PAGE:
For Clinical Trials, Digital is the Way to Go

March 25th, 2013
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Review any drug’s development history: Clearly, the execution of clinical trials makes up the lion’s share of the timeline. To further complicate matters and extend development timelines, as more drugs are being developed on a global basis, it’s more difficult to keep a clinical trial on target with multiple sites around the world, site qualification visits, and record keeping. In fact, 80% of today’s clinical trials fail to meet one or more milestones. Fortunately, digital technologies – increasingly being adopted by contract research organizations (CROs) and larger biopharmaceutical companies – may offer a way around the limitations of today’s paper-based practices.
Recently, Johnson & Johnson, Merck & Co. and Eli Lilly & Co. announced their plans to create a database of global clinical trial sites, which would streamline any participating trial’s significant paperwork requirements. The database would contain site and experimental infrastructure details, and good clinical practice GCP records. The partners will be presenting their progress at the Partnerships in Clinical Trials meeting in April.
In addition, Acurian, the patient recruitment company, is starting to use social media networks like Facebook to find patients for its trials. For this purpose, social media seems to be catching on, at least in trials that impact a wide range of people. For a recent Phase III study for diabetes, for example, Acurian said that nearly half of its patients were recruited from a digital source, while 39% came from direct mail solicitations and 15% from television advertising. For its part, Lilly has integrated social media into pilot trials for diabetes and head and neck cancer; it claims a cost savings of more than 10% over traditional recruitment methods.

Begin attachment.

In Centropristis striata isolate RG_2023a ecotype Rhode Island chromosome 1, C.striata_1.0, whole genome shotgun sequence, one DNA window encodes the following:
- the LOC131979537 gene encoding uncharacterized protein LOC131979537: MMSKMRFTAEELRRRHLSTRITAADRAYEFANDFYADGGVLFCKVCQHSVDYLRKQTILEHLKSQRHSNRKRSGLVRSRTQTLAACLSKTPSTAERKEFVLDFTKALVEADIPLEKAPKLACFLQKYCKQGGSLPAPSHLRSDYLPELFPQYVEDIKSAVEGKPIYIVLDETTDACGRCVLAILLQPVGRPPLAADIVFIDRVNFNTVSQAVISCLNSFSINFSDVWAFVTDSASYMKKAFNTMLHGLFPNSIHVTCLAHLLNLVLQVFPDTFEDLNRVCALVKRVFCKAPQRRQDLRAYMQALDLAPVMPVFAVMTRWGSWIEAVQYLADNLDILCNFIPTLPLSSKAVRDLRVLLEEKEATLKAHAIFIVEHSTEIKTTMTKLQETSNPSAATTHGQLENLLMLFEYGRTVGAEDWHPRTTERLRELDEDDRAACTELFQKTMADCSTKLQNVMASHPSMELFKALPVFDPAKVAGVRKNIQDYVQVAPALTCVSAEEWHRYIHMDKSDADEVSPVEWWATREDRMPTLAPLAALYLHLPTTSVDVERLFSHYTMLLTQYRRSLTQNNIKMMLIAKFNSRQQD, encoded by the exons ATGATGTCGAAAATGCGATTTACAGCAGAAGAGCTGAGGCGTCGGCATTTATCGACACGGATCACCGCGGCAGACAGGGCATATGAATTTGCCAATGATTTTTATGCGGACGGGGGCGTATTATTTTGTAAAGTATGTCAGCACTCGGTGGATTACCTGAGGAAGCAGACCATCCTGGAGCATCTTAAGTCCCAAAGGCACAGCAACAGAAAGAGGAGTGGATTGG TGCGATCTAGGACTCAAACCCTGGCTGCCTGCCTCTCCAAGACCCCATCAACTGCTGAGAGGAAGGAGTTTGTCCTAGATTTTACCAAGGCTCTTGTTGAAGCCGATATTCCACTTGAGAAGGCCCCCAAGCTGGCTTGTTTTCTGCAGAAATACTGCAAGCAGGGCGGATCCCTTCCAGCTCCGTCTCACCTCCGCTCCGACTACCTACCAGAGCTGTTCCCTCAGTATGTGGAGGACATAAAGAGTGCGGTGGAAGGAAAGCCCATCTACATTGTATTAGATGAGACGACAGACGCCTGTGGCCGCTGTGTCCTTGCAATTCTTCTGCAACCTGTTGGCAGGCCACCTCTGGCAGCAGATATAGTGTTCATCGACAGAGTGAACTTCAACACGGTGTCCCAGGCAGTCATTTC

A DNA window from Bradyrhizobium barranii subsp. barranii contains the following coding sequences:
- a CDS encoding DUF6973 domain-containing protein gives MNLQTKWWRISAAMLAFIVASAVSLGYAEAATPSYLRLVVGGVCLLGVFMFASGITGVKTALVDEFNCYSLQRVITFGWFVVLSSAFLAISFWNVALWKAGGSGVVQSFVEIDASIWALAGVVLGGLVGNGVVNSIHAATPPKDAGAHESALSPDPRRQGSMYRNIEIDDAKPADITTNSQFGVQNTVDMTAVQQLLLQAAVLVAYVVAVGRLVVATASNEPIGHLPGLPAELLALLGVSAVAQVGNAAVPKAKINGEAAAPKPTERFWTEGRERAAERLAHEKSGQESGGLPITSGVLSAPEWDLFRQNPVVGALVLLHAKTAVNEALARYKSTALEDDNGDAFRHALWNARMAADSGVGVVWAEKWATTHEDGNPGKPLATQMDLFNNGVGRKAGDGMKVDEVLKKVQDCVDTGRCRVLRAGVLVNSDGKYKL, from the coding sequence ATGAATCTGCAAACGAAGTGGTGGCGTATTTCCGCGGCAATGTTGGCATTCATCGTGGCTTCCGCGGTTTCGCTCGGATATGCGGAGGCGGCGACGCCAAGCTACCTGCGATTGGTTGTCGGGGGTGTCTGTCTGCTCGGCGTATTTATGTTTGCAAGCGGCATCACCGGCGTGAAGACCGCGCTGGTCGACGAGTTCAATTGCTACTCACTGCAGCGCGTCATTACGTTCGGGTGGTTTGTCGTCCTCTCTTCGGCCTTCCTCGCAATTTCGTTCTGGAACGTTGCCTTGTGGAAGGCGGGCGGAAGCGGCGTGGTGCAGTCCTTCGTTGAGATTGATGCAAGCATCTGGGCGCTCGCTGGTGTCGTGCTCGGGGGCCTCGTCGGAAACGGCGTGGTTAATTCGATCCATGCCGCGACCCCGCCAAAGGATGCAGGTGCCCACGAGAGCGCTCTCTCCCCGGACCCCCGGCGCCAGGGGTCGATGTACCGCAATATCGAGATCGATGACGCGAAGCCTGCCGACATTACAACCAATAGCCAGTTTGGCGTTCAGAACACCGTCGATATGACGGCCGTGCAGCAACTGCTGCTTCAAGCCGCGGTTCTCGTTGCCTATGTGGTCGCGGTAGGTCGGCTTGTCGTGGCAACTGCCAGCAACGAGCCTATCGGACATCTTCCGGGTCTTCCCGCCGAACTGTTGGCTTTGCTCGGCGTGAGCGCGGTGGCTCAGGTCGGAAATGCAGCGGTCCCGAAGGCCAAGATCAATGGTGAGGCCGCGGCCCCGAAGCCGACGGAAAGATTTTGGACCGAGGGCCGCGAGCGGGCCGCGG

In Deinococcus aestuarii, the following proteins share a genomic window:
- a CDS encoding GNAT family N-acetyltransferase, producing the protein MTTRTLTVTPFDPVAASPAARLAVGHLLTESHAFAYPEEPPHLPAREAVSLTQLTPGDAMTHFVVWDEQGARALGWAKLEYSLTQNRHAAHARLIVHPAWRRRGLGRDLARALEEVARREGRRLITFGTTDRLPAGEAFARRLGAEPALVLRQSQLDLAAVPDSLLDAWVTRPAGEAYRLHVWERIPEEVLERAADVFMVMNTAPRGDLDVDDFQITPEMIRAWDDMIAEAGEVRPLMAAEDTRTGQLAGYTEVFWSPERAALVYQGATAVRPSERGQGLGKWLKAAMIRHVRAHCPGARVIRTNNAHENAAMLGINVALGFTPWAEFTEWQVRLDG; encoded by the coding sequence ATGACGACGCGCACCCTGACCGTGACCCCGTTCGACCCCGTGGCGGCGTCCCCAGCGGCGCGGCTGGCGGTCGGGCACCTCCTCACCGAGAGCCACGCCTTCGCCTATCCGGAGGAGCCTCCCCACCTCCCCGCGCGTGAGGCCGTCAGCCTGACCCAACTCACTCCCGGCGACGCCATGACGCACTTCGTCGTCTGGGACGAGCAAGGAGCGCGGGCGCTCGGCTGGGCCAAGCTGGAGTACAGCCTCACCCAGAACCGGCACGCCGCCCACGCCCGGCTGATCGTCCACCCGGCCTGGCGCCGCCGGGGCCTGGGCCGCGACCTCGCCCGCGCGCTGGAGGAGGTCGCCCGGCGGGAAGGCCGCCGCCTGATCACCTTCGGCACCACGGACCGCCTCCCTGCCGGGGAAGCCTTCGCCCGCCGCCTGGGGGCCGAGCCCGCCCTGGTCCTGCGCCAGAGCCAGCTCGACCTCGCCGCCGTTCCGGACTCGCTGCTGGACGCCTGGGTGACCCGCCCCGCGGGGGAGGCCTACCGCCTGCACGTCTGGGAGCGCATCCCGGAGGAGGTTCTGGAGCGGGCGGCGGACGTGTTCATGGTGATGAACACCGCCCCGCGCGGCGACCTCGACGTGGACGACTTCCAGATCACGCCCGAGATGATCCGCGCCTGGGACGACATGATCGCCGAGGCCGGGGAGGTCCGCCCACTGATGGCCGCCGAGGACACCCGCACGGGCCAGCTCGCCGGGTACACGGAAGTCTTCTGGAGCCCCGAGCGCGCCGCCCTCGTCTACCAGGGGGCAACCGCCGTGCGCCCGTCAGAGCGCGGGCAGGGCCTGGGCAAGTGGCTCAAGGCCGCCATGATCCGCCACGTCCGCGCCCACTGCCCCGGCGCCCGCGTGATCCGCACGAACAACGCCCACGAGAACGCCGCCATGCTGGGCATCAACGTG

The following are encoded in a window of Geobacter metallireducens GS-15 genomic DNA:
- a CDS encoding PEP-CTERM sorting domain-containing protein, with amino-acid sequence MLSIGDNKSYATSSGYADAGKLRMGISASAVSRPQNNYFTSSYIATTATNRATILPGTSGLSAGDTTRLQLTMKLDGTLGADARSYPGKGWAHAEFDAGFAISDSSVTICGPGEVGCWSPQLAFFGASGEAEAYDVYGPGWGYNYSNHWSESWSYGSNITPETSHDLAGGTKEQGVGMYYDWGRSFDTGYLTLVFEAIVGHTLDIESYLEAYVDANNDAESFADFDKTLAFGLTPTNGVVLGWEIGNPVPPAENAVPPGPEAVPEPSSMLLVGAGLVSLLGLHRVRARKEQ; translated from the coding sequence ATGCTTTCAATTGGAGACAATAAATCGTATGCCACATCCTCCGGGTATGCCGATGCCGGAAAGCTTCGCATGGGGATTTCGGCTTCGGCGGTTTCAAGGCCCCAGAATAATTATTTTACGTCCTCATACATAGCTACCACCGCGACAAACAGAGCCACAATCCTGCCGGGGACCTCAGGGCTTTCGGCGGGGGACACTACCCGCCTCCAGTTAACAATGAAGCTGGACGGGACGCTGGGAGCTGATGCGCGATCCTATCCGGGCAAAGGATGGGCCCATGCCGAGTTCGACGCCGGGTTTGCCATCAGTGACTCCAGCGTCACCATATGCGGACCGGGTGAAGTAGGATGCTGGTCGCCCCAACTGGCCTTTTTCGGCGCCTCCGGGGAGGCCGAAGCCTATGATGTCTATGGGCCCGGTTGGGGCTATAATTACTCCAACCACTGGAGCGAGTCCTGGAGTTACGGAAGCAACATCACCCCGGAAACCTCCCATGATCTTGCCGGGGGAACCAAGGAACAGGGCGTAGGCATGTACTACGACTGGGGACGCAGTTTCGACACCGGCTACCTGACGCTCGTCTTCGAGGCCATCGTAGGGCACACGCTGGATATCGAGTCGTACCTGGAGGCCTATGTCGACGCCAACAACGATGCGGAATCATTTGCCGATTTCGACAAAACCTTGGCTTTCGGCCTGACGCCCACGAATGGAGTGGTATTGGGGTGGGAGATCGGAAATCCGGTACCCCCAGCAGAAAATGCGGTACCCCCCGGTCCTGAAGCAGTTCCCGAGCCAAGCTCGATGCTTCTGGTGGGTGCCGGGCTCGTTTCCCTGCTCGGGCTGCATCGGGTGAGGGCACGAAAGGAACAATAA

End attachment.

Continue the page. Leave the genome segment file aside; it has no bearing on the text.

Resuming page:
Better decision-making; streamlining processes

Sharing information on a real-time basis and making data more easily available allows for better decision-making, streamlining processes from early-stage planning and protocol development through regulatory submission to publication of clinical results. And initial resistance due to fears of violating HIPAA (the Health Insurance Portability and Accountability Act) is starting to weaken, as more companies involved in remote monitoring are using cloud computing, know that they have to be HIPAA compliant to be successful, and add safety and security features to their software services.
Digital trials’ increased efficiency doesn’t stop with databases and recruiting, however. For example, at Popper and Co., we have discussed the idea of adding more digital technology to mobile medical carts. The carts can be equipped with cameras, point of care testing kits for glucose, respiratory infections, or other lab tests. With an internet connection, a nurse can see a rash, infection, or adverse effect of a trial drug, image it, and send it to the physician. Imagine the possibilities of sending any kind of trial data from hundreds of these carts at a multisite trial.
Is your company seeking to develop a strategy to fill this critical digital gap and to develop more ways to bring drugs and devices to patients faster? We can help you create new strategies, ideas, and inventions to address true unmet needs, and give your company (and its products) a sustainable market advantage. To learn more, please subscribe to our newsletter, follow us on Twitter, or send me an email.

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About the Author:

I have 20 years experience in clinical research, including leading diagnostic and pharmaceutical clinical studies in disease areas ranging from cancer to infectious disease to cardiology, diabetes, and autoimmune disorders. Send me an email.